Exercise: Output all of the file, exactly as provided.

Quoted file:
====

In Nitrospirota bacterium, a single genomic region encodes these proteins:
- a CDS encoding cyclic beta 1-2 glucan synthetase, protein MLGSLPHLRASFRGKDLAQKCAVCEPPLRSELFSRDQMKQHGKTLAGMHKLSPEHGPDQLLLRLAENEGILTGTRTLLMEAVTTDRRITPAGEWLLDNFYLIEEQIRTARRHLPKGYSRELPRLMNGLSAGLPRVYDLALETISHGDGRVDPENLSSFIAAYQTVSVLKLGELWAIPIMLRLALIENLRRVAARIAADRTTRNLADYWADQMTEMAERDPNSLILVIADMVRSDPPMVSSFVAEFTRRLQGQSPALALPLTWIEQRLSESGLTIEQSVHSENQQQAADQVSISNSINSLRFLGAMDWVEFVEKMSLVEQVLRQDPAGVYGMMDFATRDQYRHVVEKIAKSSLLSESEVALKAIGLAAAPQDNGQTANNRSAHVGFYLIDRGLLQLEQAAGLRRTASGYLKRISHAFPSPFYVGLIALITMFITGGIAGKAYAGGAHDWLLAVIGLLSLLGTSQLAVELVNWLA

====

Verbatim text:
In Nitrospirota bacterium, a single genomic region encodes these proteins:
- a CDS encoding cyclic beta 1-2 glucan synthetase, protein MLGSLPHLRASFRGKDLAQKCAVCEPPLRSELFSRDQMKQHGKTLAGMHKLSPEHGPDQLLLRLAENEGILTGTRTLLMEAVTTDRRITPAGEWLLDNFYLIEEQIRTARRHLPKGYSRELPRLMNGLSAGLPRVYDLALETISHGDGRVDPENLSSFIAAYQTVSVLKLGELWAIPIMLRLALIENLRRVAARIAADRTTRNLADYWADQMTEMAERDPNSLILVIADMVRSDPPMVSSFVAEFTRRLQGQSPALALPLTWIEQRLSESGLTIEQSVHSENQQQAADQVSISNSINSLRFLGAMDWVEFVEKMSLVEQVLRQDPAGVYGMMDFATRDQYRHVVEKIAKSSLLSESEVALKAIGLAAAPQDNGQTANNRSAHVGFYLIDRGLLQLEQAAGLRRTASGYLKRISHAFPSPFYVGLIALITMFITGGIAGKAYAGGAHDWLLAVIGLLSLLGTSQLAVELVNWLA